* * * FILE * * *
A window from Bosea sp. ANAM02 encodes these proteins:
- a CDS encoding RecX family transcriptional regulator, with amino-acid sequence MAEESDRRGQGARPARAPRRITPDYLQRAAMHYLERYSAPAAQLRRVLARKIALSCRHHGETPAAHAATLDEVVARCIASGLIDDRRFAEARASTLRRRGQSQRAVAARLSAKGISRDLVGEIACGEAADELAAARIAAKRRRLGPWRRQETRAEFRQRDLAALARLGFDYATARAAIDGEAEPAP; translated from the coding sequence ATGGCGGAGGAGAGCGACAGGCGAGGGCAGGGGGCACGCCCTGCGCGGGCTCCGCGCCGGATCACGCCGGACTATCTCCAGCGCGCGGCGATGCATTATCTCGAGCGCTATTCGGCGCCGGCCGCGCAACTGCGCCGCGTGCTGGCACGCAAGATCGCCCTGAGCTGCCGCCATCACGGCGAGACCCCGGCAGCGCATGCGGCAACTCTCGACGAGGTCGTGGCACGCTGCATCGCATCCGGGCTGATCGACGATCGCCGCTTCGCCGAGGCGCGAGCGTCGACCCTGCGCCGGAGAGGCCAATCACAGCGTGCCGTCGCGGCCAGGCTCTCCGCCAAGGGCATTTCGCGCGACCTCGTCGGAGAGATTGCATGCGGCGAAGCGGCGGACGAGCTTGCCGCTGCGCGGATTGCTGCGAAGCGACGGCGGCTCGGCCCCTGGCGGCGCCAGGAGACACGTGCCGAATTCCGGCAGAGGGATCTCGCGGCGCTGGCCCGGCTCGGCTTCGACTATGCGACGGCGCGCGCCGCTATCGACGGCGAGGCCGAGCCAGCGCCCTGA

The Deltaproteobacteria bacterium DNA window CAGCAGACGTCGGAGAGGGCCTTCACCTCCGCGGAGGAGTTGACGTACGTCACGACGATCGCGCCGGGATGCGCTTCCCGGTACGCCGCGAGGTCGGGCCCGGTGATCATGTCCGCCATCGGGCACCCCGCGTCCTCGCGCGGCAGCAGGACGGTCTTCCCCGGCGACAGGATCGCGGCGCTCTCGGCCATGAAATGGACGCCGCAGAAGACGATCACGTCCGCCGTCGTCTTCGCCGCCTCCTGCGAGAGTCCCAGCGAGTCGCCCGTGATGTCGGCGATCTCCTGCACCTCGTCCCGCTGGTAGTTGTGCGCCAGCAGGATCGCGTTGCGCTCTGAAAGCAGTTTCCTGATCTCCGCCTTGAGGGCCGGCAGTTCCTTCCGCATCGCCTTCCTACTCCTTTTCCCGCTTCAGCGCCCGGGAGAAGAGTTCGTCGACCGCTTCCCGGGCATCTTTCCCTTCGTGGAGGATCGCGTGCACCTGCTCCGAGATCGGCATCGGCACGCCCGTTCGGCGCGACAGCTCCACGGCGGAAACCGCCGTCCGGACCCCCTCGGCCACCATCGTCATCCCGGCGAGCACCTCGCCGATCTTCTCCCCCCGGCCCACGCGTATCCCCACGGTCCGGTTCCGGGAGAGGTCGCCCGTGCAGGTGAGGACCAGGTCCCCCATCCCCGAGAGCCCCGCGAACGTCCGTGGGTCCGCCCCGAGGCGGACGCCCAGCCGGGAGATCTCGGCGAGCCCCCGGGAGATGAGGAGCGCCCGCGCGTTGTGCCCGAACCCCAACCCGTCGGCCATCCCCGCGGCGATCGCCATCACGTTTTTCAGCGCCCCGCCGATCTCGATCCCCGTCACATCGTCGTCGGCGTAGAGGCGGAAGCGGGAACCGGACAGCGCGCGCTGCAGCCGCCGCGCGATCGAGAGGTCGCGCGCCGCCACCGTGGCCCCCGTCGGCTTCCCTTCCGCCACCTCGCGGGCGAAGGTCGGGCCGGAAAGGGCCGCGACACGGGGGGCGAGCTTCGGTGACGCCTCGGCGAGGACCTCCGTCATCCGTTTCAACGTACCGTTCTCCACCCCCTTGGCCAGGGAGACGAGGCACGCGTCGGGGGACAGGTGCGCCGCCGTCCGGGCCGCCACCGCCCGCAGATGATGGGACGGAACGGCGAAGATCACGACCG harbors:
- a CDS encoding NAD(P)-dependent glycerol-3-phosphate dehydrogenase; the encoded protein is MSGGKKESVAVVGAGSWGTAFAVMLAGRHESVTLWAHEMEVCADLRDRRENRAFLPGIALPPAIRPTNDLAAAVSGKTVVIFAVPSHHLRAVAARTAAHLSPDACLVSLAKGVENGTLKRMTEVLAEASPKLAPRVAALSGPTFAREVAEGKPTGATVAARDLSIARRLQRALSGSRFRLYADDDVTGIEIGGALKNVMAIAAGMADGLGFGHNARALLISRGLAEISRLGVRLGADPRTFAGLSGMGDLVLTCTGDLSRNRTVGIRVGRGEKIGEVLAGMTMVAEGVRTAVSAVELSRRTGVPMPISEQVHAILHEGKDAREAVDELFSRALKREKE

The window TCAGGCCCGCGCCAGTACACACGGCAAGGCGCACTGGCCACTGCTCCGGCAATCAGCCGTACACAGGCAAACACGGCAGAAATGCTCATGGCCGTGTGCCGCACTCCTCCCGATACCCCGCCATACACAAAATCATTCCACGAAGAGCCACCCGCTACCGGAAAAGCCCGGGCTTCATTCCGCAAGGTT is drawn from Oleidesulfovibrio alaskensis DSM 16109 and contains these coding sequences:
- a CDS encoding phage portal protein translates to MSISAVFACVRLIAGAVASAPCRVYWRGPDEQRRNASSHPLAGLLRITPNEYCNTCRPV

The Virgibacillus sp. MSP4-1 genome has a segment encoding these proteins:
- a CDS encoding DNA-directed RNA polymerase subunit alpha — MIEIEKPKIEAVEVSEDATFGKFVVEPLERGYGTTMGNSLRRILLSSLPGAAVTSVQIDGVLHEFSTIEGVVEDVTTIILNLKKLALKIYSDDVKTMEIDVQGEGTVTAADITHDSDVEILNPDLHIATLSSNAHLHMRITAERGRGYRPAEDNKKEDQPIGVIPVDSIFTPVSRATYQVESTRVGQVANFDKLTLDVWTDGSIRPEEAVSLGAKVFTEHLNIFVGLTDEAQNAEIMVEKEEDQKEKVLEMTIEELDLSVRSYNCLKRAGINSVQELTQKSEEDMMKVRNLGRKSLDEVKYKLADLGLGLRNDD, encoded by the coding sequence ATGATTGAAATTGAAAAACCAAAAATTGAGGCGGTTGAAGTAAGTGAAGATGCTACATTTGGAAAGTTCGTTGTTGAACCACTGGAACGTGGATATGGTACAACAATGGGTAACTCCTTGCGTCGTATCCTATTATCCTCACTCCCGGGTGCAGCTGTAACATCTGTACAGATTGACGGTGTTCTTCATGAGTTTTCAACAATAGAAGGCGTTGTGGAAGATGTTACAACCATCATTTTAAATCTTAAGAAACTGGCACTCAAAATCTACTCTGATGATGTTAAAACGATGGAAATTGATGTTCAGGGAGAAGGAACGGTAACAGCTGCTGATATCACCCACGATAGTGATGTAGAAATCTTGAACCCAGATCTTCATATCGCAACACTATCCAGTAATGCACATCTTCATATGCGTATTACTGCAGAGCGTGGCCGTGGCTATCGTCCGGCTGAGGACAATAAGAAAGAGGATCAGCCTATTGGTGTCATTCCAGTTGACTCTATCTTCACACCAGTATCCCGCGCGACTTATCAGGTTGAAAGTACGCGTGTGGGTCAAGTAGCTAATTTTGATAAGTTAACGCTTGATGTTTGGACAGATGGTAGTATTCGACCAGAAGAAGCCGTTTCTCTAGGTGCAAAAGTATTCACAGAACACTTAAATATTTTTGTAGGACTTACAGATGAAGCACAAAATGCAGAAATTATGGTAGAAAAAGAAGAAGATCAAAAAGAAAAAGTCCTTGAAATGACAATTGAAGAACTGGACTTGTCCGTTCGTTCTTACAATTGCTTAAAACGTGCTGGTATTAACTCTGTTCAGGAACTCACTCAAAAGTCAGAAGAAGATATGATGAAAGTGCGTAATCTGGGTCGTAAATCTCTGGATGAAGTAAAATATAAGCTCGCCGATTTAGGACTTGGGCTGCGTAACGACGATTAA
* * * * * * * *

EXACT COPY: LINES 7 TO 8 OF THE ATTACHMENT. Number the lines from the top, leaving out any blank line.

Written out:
The Virgibacillus sp. MSP4-1 genome has a segment encoding these proteins:
- a CDS encoding DNA-directed RNA polymerase subunit alpha — MIEIEKPKIEAVEVSEDATFGKFVVEPLERGYGTTMGNSLRRILLSSLPGAAVTSVQIDGVLHEFSTIEGVVEDVTTIILNLKKLALKIYSDDVKTMEIDVQGEGTVTAADITHDSDVEILNPDLHIATLSSNAHLHMRITAERGRGYRPAEDNKKEDQPIGVIPVDSIFTPVSRATYQVESTRVGQVANFDKLTLDVWTDGSIRPEEAVSLGAKVFTEHLNIFVGLTDEAQNAEIMVEKEEDQKEKVLEMTIEELDLSVRSYNCLKRAGINSVQELTQKSEEDMMKVRNLGRKSLDEVKYKLADLGLGLRNDD, encoded by the coding sequence ATGATTGAAATTGAAAAACCAAAAATTGAGGCGGTTGAAGTAAGTGAAGATGCTACATTTGGAAAGTTCGTTGTTGAACCACTGGAACGTGGATATGGTACAACAATGGGTAACTCCTTGCGTCGTATCCTATTATCCTCACTCCCGGGTGCAGCTGTAACATCTGTACAGATTGACGGTGTTCTTCATGAGTTTTCAACAATAGAAGGCGTTGTGGAAGATGTTACAACCATCATTTTAAATCTTAAGAAACTGGCACTCAAAATCTACTCTGATGATGTTAAAACGATGGAAATTGATGTTCAGGGAGAAGGAACGGTAACAGCTGCTGATATCACCCACGATAGTGATGTAGAAATCTTGAACCCAGATCTTCATATCGCAACACTATCCAGTAATGCACATCTTCATATGCGTATTACTGCAGAGCGTGGCCGTGGCTATCGTCCGGCTGAGGACAATAAGAAAGAGGATCAGCCTATTGGTGTCATTCCAGTTGACTCTATCTTCACACCAGTATCCCGCGCGACTTATCAGGTTGAAAGTACGCGTGTGGGTCAAGTAGCTAATTTTGATAAGTTAACGCTTGATGTTTGGACAGATGGTAGTATTCGACCAGAAGAAGCCGTTTCTCTAGGTGCAAAAGTATTCACAGAACACTTAAATATTTTTGTAGGACTTACAGATGAAGCACAAAATGCAGAAATTATGGTAGAAAAAGAAGAAGATCAAAAAGAAAAAGTCCTTGAAATGACAATTGAAGAACTGGACTTGTCCGTTCGTTCTTACAATTGCTTAAAACGTGCTGGTATTAACTCTGTTCAGGAACTCACTCAAAAGTCAGAAGAAGATATGATGAAAGTGCGTAATCTGGGTCGTAAATCTCTGGATGAAGTAAAATATAAGCTCGCCGATTTAGGACTTGGGCTGCGTAACGACGATTAA